The quarterback is the game designer and thus the head of the offense . He has to convey the next move, which was indicated by the coach or (more rarely these days) by the quarterback himself, to his team and then implement it. Even before and during the execution, a good quarterback must be able to adapt the planned move to the circumstances and the reactions of the opposing defense ( Audible ) and to choose the best option available to him.
The position of quarterback is the most prestigious on the football team and victory or defeat for the entire team is tied to his game in public.
After the snap , when the quarterback receives the ball from the player in front of him, the center , he will usually try to throw the ball or pass it to another player. He can also run with the ball and try to gain space himself (scrambling). If the quarterback is brought to the ground with the ball in hand by the opposing defense behind the Line of Scrimmage (LoS), the line where the play began, it is called a sack and the play ends with loss of space. But if he loses the ball before it is brought to the ground, this is a fumble , the ball is free and can be picked up by any player, including the opponents (fumble recovery).
The performance of a quarterback is difficult to describe in a comparable size. In statistics, particular emphasis is placed on the pass quality of a quarterback, which is summarized in the quarterback rating . In addition, of course, his ability to motivate and lead a team in critical situations is also required. A quarterback who is able to keep the reins in hand and lead his team to points in such situations is generally considered to be more valuable than a quarterback who has better stats but does not have this ability. Furthermore, the ability to avoid pressure from the defense and to gain space by scrambling can be just as helpful.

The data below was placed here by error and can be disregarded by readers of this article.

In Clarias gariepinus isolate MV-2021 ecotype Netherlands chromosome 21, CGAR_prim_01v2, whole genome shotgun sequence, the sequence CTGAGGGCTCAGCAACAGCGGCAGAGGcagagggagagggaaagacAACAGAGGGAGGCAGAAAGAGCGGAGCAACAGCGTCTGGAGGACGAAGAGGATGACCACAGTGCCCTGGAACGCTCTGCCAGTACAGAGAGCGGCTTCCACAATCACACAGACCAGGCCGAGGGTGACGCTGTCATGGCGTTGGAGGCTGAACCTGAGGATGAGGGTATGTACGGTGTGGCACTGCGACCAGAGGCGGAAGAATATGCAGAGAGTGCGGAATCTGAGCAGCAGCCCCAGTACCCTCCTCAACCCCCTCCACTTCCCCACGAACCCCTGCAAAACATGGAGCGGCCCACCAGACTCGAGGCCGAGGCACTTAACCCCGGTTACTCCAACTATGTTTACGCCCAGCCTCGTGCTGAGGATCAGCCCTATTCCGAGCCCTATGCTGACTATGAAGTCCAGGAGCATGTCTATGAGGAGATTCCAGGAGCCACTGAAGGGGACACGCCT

A quarterback needs a certain height because he has to look over his own offensive line or the opposing defensive line during the play . A favorable height is about 1.90 m ("six feet and three inches"), but smaller players such as For example, the 1.80 m tall Russell Wilson has the advantage of being on his feet faster. It is also important to have taker qualities in order not to lose the football after a quarterback sack .
A so-called dual-threat quarterback ("doubly dangerous quarterback") has the skills and physical prerequisites not only to pass the ball, but also to run with it in order to gain space. This is especially necessary if the opposing defense flashes frequently and the quarterback has little time to throw a pass. In this case, a mobile quarterback is more likely to dodge or overrun the defenders. In addition, it makes the attack game less predictable.
Dual-threat quarterbacks tend to be more successful in college football than they are in the NFL, which is where the "option" move is used. The quarterback spontaneously decides whether to hand the ball to the running back and start running with it himself, or whether to throw the ball to the running back after he has started running. In this case, the defenders have to decide whether to either close the middle of the defensive line for the running back, cut off the quarterback's path or attack the running back next to the quarterback. According to the cover work of the defending team, the quarterback then has to select the most promising option in the shortest possible time. In addition, there are plays that aim to get the quarterback to start running with the ball, which was relatively rare in the NFL due to the risk of injury, apart from the quarterback sneak , especially in the early years. Exceptions were Steve Young and John Elway , who played together in five Super Bowls . For a few years now there have been significantly more dual-threat quarterbacks, starting with Michael Vick , who caused a stir in the early 2000s, but is no longer an exception. Active players classified as dual-threat quarterbacks include Russell Wilson , Cam Newton and Lamar Jackson .
In 1876 the American Intercollegiate Football Association first established uniform rules for American football. The number of players per team was set at 15 (reduced to eleven in 1880) and names were set for the player positions. In addition to the nine players on the rushing line, there were fullbacks, three quarterback, halfbacks and quarterbacks. However, this designation did not refer to the role, but to the local position. The ratio of the distance to the newly created line of scrimmage was used. The quarterback was therefore a quarter of the distance from the fullback to the line of scrimmage to the same.
- Matt Christopher: The Great Quarterback Switch . Hachette Book Group, New York 2009, ISBN 978-0-316-09567-9 .
- Paul Challen: What Does a Quarterback Do? Rosen Publishing Group, New York 2010, ISBN 978-1-4777-6986-7 .
- NFL quarterbacks: Does height matter? , USA Today
- Holger Korber: Successful offense . Huddle Verlag, 2009, ISBN 978-3-9811390-2-0 , pp. 16 .
- Holger Korber: Successful offense . Huddle Verlag, 2009, ISBN 978-3-9811390-2-0 , pp. 13 f .